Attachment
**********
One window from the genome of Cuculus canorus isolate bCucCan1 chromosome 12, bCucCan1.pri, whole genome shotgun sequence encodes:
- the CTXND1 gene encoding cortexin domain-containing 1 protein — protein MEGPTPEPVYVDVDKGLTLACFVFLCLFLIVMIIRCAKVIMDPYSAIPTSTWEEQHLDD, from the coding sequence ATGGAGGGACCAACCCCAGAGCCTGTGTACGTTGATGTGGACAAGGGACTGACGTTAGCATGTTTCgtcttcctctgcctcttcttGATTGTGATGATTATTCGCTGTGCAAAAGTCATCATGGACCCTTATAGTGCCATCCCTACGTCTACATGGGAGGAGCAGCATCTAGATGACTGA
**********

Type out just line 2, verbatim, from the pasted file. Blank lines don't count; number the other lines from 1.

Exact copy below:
- the CTXND1 gene encoding cortexin domain-containing 1 protein — protein MEGPTPEPVYVDVDKGLTLACFVFLCLFLIVMIIRCAKVIMDPYSAIPTSTWEEQHLDD, from the coding sequence ATGGAGGGACCAACCCCAGAGCCTGTGTACGTTGATGTGGACAAGGGACTGACGTTAGCATGTTTCgtcttcctctgcctcttcttGATTGTGATGATTATTCGCTGTGCAAAAGTCATCATGGACCCTTATAGTGCCATCCCTACGTCTACATGGGAGGAGCAGCATCTAGATGACTGA